Charles E. Smith Jewish Day School
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The student news site of Charles E. Smith Jewish Day School

The Lion's Tale

The student news site of Charles E. Smith Jewish Day School

The Lion's Tale

The student news site of Charles E. Smith Jewish Day School

The Lion's Tale

Lions On Film: What advice do you have for students entering your current grade next year?
Mia Forseter, Sports Editor • June 2, 2024

Money doesn’t grow on trees
Money doesn’t grow on trees
Ari Kittrie, Managing Editor, Web • June 2, 2024

The end of the school year means juniors like myself will soon need to consider tuition prices for higher education across the United States....

Summer shouldn't be serious
Aliza Bellas, Managing Editor, Copy • June 2, 2024

Since I was seven years old, I’ve spent my academic years looking forward to my three-week session at Capital Camps each summer. Despite any...

Education miscalculation
Education miscalculation
Maiya Blumenthal and Aviv SteinJune 2, 2024

When I went to Israel with my family for the first time in the summer of 2018, I was captivated by the country. Not only did I love walking around...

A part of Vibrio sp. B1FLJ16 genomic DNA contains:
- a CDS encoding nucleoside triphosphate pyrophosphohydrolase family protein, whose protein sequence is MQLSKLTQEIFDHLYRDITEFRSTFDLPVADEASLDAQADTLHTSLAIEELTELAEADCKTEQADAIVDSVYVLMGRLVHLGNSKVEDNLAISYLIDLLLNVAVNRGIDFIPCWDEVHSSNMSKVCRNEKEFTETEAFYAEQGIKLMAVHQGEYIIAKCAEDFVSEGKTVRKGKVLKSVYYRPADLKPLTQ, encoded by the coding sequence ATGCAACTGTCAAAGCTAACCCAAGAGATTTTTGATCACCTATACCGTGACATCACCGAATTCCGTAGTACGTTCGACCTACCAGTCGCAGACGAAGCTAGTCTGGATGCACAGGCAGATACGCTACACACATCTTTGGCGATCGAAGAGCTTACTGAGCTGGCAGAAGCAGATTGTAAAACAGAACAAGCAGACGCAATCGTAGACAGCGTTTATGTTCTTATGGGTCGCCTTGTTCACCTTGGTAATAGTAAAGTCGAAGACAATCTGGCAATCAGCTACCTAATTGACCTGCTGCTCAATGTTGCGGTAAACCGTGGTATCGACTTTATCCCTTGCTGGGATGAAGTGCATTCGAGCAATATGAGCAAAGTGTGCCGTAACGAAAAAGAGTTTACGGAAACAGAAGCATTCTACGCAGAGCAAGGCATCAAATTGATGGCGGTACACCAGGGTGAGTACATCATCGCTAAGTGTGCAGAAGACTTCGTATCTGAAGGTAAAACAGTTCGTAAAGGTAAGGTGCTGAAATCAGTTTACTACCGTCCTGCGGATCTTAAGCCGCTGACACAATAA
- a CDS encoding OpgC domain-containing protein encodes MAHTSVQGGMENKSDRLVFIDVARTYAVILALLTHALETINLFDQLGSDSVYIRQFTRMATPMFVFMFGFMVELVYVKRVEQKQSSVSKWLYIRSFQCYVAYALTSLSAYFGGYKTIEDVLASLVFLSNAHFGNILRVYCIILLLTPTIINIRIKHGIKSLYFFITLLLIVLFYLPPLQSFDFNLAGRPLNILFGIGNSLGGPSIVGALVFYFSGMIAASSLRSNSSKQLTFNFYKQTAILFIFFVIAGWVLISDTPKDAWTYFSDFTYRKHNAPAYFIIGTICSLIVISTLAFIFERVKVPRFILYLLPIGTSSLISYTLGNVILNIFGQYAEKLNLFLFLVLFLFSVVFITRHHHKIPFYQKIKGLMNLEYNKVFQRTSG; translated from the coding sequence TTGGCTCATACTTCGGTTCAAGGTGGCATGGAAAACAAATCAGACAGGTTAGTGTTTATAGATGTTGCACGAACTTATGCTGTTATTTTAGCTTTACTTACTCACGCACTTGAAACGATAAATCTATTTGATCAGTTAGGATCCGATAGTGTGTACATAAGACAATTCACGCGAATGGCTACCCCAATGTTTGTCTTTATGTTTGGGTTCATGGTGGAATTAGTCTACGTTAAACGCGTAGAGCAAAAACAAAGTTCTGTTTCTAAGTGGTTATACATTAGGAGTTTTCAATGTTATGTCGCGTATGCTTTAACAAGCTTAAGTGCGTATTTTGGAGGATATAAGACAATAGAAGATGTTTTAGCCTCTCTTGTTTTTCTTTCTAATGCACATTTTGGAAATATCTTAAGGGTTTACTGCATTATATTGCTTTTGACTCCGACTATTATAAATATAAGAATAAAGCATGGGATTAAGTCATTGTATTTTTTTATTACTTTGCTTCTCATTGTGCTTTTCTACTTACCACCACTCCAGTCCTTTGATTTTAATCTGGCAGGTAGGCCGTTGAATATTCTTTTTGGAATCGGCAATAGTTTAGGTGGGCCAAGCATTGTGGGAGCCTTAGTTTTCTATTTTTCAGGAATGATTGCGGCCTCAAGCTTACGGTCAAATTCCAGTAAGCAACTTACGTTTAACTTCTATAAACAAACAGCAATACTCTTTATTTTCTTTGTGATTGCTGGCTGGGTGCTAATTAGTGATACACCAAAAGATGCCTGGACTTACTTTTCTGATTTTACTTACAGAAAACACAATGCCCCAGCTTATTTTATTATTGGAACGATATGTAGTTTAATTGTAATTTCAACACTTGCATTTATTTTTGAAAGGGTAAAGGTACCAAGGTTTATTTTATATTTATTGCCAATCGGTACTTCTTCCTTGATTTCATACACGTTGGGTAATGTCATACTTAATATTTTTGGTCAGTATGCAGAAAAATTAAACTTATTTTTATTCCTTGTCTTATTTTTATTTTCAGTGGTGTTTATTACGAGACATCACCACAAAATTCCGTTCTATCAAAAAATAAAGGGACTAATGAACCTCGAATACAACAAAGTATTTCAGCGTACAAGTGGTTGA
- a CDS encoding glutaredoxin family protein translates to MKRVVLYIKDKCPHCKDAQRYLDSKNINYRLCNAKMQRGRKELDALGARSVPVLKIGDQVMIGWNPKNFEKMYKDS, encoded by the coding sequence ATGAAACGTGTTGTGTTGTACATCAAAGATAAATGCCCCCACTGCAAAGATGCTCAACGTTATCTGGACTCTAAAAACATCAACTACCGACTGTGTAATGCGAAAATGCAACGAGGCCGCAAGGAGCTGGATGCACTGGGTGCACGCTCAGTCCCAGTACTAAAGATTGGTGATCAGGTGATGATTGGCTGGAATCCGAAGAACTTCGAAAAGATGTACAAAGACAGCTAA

Bring them home
Bring them home
The Lion's TaleJune 2, 2024

In the midst of all of the protests seen on various college campuses across the country, it seems as though the Israel-Hamas war has become even...

Sleep on it
Sleep on it
Gigi Gordon, Stella Muzin, and Maya GreenblumJune 2, 2024

Since the 20th century, sleepaway camp has been a staple in the American Jewish community. Many Jewish teenagers spend summers at camps all across...

Bethesda bistros

Ala+offers+a+unique%2C+foreign+seeming+design%2C+making+it+difficult+to+believe+it+is+in+Bethesda.+
Maiya Blumenthal
Ala offers a unique, foreign seeming design, making it difficult to believe it is in Bethesda.

Rooted3

Rooted3 has a calm environment and offers a number of make-your-own bowls in addition to prepared ones. Each bowl offered comes with greens, a grain base and homemade fritters. These fritters are made primarily from legumes and are flavorful and filling. In addition to being part of your bowl, they can be ordered as a side with sauce ($6.99).